BERLIN — Longtime editor of The Berlin Sun Barbara Tetreault is retiring. 

William Carroll, an experienced editor of community newspapers, most recently in Maryland, is replacing her.

Tetreault has been with the paper since 1993 and managing editor since 2013, when she took over for Rose Dodge. 

The Sun is owned by The Conway Daily Sun, and its publisher, a Berlin native, says her departure will be end of an era. 

“The city of Berlin, like the paper, has had its ups and downs over the years,” said Mark Guerringue, “but Barbara has been a constant, and as professional and dedicated as anyone could expect. She is a rock.”

Guerringue says Berlin is a special place with a lot of special people, some of whom have become near institutions. “Barbara is well known around the state and if Laura Kanoy, radio host on NPR, is doing a show about anything in the North Country you can almost count on Barbara being part of it. She’s become a voice of the North Country.”

Tetreault said she is grateful for having had the opportunity to work as a reporter here for almost 30 years and appreciates more than she can convey the willingness of people to answer her questions and share their stories. 

“I’ve worked with great people at the Sun, starting with the legendary Rose Dodge, who persuaded Mark Guerringue to hire me.  But it's time to hand the reins over to a new generation and for me to enjoy a slower pace. But I plan to work part-time so you will still see my byline.”

Carroll originally is from Mississippi. After receiving a law degree in 2001, and practicing in Arizona for 10 years, Carroll said he needed a career that would allow him the opportunity to help others and be of benefit to the community at-large. 

“I had always been a newspaper junkie, starting as a young boy, when I used to sit with my father as a 6-year-old boy and read our local newspaper in the mornings before he took me to school. I have always loved the news and newspapers in particular,” he said.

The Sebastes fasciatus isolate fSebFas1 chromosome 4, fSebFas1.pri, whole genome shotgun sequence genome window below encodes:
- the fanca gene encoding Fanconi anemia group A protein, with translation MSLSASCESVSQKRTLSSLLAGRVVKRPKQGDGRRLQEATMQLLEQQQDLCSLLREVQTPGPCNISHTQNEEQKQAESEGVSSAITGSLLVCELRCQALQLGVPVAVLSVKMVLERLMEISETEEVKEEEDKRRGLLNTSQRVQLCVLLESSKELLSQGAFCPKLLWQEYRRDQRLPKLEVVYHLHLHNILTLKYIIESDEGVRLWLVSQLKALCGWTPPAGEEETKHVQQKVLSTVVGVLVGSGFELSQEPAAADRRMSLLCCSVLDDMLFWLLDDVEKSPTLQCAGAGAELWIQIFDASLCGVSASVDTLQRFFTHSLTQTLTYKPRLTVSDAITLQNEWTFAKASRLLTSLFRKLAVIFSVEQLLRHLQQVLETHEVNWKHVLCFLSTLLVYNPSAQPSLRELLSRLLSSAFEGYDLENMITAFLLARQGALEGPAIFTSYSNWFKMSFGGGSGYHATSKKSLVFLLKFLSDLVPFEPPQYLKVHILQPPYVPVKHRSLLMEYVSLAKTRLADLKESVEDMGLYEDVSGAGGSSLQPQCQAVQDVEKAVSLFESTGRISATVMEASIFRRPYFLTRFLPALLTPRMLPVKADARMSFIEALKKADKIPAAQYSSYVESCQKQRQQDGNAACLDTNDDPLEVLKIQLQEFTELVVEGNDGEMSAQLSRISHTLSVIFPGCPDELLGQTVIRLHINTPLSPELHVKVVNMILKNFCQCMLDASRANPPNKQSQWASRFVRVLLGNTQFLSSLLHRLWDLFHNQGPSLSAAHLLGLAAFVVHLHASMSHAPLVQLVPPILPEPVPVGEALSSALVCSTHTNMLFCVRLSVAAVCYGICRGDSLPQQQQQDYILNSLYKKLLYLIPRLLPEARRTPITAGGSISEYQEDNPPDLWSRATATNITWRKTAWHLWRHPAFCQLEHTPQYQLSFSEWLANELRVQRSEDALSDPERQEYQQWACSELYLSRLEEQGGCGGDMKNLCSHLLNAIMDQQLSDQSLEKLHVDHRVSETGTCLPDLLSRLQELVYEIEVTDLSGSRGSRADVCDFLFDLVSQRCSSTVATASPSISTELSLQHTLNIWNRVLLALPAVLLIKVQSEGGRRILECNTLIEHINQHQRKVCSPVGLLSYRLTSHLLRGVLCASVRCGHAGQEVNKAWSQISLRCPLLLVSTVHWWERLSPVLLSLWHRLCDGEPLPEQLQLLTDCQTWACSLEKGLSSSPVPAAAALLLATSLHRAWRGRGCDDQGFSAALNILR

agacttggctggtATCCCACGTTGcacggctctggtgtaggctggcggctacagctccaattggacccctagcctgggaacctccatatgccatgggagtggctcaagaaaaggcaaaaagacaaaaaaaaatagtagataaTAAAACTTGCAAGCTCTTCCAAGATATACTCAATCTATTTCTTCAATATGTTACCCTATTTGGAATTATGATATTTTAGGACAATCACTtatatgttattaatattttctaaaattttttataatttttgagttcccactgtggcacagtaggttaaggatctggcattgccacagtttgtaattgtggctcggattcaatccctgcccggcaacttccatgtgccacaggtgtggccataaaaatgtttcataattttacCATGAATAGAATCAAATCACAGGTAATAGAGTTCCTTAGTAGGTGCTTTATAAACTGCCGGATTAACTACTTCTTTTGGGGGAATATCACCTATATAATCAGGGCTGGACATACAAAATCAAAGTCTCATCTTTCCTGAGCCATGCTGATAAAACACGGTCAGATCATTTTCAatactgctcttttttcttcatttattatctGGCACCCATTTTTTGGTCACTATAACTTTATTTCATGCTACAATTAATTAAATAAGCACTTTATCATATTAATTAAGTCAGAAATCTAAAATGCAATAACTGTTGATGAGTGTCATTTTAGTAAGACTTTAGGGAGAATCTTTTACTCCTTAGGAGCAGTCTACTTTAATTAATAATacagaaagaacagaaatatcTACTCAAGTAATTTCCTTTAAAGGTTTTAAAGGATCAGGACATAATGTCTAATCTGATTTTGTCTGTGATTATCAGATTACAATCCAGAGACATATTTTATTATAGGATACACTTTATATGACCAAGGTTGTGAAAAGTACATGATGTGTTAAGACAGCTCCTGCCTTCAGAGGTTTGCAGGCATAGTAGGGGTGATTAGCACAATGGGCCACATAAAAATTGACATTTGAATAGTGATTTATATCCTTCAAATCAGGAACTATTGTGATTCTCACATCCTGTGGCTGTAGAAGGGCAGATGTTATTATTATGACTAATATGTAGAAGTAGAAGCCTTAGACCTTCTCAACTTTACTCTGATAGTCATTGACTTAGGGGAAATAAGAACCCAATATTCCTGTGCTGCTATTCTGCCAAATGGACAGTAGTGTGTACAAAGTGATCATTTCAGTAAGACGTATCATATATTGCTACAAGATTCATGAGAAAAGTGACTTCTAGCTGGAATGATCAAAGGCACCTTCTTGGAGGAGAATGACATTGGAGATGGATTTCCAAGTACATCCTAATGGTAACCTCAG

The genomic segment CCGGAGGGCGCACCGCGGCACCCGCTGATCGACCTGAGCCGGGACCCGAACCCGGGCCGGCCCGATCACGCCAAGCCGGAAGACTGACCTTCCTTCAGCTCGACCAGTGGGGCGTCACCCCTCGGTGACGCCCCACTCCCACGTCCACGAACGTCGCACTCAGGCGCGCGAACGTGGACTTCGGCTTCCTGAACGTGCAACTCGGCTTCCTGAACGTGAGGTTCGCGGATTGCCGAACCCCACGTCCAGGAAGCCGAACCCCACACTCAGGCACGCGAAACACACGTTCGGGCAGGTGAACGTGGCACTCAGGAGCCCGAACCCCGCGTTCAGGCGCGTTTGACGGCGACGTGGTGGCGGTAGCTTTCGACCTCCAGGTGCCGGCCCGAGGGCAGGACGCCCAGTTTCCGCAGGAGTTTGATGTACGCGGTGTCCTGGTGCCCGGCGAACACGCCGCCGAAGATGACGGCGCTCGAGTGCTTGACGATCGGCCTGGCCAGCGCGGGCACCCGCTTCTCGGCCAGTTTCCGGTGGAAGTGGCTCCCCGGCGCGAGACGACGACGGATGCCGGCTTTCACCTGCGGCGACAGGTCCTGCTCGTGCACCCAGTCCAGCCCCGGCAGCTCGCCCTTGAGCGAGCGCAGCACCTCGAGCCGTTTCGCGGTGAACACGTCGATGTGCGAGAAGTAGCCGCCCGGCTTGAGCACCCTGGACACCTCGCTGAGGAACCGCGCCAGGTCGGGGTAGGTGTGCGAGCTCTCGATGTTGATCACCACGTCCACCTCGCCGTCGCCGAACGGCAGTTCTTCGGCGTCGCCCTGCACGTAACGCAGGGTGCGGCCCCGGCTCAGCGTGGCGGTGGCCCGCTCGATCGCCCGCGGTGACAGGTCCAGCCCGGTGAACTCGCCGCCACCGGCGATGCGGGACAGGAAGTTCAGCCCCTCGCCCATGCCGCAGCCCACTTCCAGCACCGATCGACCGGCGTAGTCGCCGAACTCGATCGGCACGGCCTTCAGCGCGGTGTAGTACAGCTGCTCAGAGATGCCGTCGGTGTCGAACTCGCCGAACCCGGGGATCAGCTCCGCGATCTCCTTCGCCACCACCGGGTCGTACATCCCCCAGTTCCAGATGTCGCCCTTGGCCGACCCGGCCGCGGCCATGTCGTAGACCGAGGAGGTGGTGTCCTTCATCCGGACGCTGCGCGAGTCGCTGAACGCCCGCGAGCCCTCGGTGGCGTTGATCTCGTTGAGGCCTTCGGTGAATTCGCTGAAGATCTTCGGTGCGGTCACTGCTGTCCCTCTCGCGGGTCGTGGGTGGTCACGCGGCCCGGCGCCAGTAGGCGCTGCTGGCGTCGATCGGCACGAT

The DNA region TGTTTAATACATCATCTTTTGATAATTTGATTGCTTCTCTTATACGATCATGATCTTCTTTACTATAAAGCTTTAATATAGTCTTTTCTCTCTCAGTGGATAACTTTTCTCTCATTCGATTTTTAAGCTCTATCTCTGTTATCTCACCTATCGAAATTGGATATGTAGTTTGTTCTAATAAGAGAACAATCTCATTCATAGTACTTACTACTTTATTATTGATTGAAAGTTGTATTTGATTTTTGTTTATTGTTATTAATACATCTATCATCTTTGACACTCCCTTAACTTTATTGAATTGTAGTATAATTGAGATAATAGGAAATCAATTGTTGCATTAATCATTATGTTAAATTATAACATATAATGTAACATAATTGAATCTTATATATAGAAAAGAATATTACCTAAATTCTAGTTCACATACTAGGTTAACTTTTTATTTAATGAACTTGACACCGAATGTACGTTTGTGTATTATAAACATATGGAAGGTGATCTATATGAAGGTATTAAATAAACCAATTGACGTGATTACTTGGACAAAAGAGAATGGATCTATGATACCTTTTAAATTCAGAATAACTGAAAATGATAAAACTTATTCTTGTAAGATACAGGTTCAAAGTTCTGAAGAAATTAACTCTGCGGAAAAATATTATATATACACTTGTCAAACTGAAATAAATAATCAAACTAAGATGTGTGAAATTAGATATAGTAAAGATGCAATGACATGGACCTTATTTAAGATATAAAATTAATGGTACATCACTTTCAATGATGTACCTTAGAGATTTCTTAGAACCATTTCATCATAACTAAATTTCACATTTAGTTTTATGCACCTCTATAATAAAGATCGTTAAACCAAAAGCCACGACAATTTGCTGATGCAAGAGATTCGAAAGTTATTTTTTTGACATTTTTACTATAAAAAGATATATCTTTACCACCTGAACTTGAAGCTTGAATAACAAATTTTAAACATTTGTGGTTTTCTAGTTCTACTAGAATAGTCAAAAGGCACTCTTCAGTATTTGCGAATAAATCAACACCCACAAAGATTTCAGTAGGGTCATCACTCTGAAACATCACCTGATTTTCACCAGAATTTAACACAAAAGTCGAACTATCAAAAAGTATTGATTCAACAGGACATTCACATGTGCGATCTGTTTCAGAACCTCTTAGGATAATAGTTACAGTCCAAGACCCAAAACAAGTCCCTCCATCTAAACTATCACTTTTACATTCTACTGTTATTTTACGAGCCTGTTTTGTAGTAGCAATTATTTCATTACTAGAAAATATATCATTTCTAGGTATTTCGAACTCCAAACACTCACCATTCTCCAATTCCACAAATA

Carroll has spent the last 10 years working for papers in Mississippi and Oklahoma, and most recently in Maryland, where he was executive editor of a twice-weekly publication. 

How did someone from the South land in Berlin?  Carroll says he's familiar with area having vacationed in the North Country.

“I really love the area and all it has to offer. I am excited to be here because this is such a beautiful area, one of the most beautiful regions in the entire world, in my opinion. The idea that I can come to a city like Berlin and the surrounding areas and be a part, if you will, of the growth and rebirth of the region is really exciting to me. I can't wait to get out and meet the people here and learn about them and their stories. I think honestly that this is where I am supposed to be and I hope to be here for many years to come.”

Tetreault has witnessed many changes in Berlin during her career. Mills closed along with several manufacturing plants and thousands of jobs were lost. 

“I felt the Berlin Sun is indeed the first draft of history, trying hard to document the changes and provide the public with an accurate picture of what was happening. We were not immune from the economic hard times. The Sun went from publishing five days a week to four to three and now to two days.”

She says the region has historically been resilient and is now reinventing itself through motorized recreation as well as trying to attract new businesses. “I feel confident The Berlin Sun will be here to provide coverage,” she said.

Tetreault began at the Sun just a year after the paper was founded in 1992, and replaced Lois Alger, who, with Dodge, got the the paper off the ground. Both Alger and Dodge were former reporters and editors at The Reporter, which was then owned by Howard James, a colorful and controversial publisher. 

The mayor at the time was Leo Ouellet, who also colorful and controversial and an ally of James. “They ruled the roost,” said Guerringue. 

The Sun, says Guerringue, was founded in part to provide an alternative political voice in Berlin, and as such, the paper became the forum for people dissatisfied with Ouellet and The Reporter, including Mayor Paul Grenier, who was then a city councilor. 

There was so much criticism of him in the Sun, that Ouellet sued the paper for libel, which was dismissed in court after two years of hearings and depositions.  

Guerringue said it is extremely difficult for public officials to successfully sue a publication for libel. He said what put Ouellet over the edge was an editorial written by the editor at the time (not Dodge) that compared Berlin to pre-war Nazi Berlin, Germany. Ouellet had barred the Sun from attending a meeting in which he invited other media, and the editor said the atmosphere in Berlin was  like Berlin, Germany, where the media was shut down. 

“Ouellet had been a bombardier in World War II,” said Guerringue, “and any hint of comparing him to Nazism was the ultimate insult. Looking back the whole episode and newspaper war was a bit crazy though at the same time pretty exciting.”

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